Many aspects contribute to poor air quality – harmful pathogens such as viruses; bacteria, fungi, mold, allergens, pollutants, and chemicals (VOCs). Ventilation can help address these concerns, but traditional HVAC does not address all these airborne threats. HVAC upgrades are costly, take planning, and in some older buildings are not feasible. The use of energy also skyrockets and drives higher costs and strain on organizations which inhibits facility managers from becoming more green, so supplemental, sustainable solutions look to be the best way forward.
“We need to start thinking of IAQ like how we think of our drinking water – that it is essential to our health and well-being, and we need to do what we can to improve IAQ and eliminate airborne threats in our everyday environments. Our students, educators, and staff could immediately benefit from improved IAQ, and we look forward to seeing these benefits manifest as more schools deploy air filtration, ventilation, and sanitization programs. Everyone can benefit from improved IAQ.” said Jason DiBona, CEO of AeroClean.
Moreover, in a recent study led by a team of experts affiliated with Dr. Joseph Allen’s Healthy Buildings program, the findings cite that “ the effects of PM2.5 are not exclusive to children or older populations, but are also present among young adults”. The study takeaways cite that “findings provide further incentive to improve air quality in indoor spaces”, and that “higher ventilation rates and enhanced filtration that exceed current minimum targets are important public health strategies, and we must pursue them.” Additional to educational facilities, IAQ should be monitored for those in the workforce returning to the office or in any indoor space.
AeroClean is a pathogen elimination technology company with Pūrgo™ (pure-go), an FDA 510(k) cleared, Class II medical device that provides continuous air filtration, sanitization and supplemental ventilation with technology that can be applied in any indoor space, like in schools and educational facilities, and its solution deploys the strategies laid out by the following federal guidelines to prevent further spread of COVID-19. Pūrgo™ products feature SteriDuct™, a proprietary germicidal technology developed by best-in-class aerospace engineers, medical scientists and innovators that work to eradicate viral, fungal, and bacterial airborne microorganisms. With simply plug-and-play installation, the Pūrgo™ only requires 120 VAC 60 Hz (grounded) energy use to power on and requires minimal operation maintenance. Pūrgo™ is also effective at reducing the viral concentration of the Omicron variant of SARS-CoV-2, the virus that causes COVID-19, which the CDC identifies as the current dominant variant in the United States.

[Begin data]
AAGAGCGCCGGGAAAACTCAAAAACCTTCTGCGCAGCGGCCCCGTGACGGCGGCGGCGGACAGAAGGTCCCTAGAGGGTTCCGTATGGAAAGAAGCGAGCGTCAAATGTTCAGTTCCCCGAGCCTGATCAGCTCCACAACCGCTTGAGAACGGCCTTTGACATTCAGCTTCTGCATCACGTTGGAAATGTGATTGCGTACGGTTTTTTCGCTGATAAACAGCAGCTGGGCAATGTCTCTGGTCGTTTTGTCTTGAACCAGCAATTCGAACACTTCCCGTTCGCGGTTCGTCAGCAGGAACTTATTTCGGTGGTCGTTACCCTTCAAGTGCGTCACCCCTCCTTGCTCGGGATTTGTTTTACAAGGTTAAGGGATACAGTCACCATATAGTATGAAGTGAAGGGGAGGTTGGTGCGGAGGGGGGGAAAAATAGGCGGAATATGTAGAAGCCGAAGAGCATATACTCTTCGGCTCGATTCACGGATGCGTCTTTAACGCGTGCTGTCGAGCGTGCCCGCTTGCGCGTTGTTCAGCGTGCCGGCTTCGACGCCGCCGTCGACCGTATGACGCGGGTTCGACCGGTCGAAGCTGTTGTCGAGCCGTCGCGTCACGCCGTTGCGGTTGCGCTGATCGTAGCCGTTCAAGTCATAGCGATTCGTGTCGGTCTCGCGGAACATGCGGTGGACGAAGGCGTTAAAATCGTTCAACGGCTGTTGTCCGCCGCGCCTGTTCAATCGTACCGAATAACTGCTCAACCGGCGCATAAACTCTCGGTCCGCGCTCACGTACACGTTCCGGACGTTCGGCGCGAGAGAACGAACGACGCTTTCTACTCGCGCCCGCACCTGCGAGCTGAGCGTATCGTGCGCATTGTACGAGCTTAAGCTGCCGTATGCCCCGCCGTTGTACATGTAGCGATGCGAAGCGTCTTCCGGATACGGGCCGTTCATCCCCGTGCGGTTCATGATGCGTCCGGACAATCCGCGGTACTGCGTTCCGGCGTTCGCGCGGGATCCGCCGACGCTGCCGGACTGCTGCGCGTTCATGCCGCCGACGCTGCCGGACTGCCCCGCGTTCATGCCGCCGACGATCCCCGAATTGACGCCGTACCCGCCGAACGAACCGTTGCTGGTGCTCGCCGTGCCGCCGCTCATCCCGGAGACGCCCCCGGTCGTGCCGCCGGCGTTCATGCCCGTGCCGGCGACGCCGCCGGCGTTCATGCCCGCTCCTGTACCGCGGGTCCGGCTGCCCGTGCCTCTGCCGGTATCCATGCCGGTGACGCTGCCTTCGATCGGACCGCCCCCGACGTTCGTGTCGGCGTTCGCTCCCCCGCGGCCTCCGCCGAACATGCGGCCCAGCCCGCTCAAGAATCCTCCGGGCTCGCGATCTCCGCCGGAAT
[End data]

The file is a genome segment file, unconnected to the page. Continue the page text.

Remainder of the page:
Learn more about how you can partner with AeroClean to address IAQ concerns with Elementary and Secondary School Relief Funds (ESSER) by sending an email directly to firstname.lastname@example.org or by visiting AeroClean’s website.
Contributors: Jimmy Thompson, Lydia Young